Krishna (14) married her husband Gopal when she was 11 and he was 13. The legal age for marriage in India is 18, but in poor, rural areas girls are often married young. Rajasthan, 21 January 2013. Photo by Danish Siddiqui/Reuters Nothing we can do will make the world more free, fair and prosperous than giving women control over their own bodies by Victoria Bateman is director of studies, fellow and college lecturer in economics at Gonville and Caius College at the University of Cambridge. Her latest book is The Sex Factor: How Women Made the West Rich (2019). She lives between … Continue reading Sex and prosperity

How Do You Save a Million People From a Cyclone? Ask a Poor State in India

Cyclone Fani made landfall in Puri, India, on Friday. Officials said the gusts reached at least 100 m.p.h.CreditDibyangshu Sarkar/Agence France-Presse — Getty Images By Hari Kumar, Jeffrey Gettleman and Sameer Yasir BHUBANESWAR, India — Flights were canceled. Train service was out. And one of the biggest storms in years was bearing down on Odisha, one of India’s poorest states, where millions of people live cheek by jowl in a low-lying coastal area in mud-and-stick shacks. But government authorities in Odisha, along India’s eastern flank, hardly stood still. To warn people of what was coming, they deployed everything they had: 2.6 million text messages, 43,000 … Continue reading How Do You Save a Million People From a Cyclone? Ask a Poor State in India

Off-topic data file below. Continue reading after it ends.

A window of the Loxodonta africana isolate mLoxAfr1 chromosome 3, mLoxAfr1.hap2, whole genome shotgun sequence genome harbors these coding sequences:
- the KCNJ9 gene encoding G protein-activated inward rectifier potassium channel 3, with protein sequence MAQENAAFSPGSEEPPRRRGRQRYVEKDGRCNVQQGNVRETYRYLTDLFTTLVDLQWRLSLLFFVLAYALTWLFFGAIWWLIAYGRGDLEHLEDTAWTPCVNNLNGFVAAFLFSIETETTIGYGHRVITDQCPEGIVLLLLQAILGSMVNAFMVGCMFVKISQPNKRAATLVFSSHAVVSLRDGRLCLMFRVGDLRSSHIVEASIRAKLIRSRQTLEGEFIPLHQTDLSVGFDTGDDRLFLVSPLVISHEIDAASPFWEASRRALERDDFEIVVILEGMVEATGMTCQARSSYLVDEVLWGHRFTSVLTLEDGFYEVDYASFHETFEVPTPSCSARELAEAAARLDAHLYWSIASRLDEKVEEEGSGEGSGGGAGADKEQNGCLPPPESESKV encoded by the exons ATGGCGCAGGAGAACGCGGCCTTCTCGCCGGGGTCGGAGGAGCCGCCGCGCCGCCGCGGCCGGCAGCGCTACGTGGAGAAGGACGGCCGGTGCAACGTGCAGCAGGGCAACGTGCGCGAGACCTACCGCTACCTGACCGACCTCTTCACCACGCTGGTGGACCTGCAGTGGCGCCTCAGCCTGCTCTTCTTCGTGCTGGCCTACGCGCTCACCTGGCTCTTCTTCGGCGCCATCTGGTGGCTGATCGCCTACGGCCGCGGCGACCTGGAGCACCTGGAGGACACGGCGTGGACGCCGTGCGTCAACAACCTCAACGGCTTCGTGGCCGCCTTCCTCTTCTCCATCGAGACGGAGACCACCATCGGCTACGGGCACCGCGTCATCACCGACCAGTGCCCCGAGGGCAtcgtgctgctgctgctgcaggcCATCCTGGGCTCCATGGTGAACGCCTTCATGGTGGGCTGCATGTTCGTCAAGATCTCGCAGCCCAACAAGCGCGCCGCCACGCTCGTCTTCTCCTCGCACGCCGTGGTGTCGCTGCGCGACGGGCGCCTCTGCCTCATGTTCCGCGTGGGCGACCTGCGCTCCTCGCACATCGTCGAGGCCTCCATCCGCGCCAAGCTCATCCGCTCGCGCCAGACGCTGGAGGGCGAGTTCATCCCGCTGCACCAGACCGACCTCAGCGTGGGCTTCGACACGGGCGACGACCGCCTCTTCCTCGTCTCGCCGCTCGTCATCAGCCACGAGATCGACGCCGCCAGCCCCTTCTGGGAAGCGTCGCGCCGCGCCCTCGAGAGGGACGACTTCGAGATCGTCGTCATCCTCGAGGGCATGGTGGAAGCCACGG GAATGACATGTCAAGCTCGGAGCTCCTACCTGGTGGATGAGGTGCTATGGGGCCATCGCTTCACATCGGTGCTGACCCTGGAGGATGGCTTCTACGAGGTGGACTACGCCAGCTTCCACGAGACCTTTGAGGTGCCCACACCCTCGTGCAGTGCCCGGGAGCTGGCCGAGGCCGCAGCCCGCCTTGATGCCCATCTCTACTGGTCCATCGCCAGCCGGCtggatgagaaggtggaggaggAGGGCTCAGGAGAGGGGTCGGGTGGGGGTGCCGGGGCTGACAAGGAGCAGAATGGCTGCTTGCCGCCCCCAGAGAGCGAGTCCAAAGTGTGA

Here’s to naps and snoozes

Ma Zhenguo, a system engineer at Renren Inc in Beijing, sleeping at the office of the Chinese credit-management company on 27 April 2016. Photo by Jason Lee/Reuters American work culture, seeping around the globe, threatens to ruin the pleasures and benefits of public, communal sleep by Todd Pitock is an award-winning writer whose journalism has appeared in The Atlantic, Discoverand Smithsonian, among others. He lives in Philadelphia. Edited by Pam Weintraub A few months ago, two Americans arrived for a meeting at a sprawling, corporate campus in Sichuan Province in China. (They asked not to be named because their work is confidential.) To get to … Continue reading Here’s to naps and snoozes

China Shows Long-Term Signs of Becoming Another Japan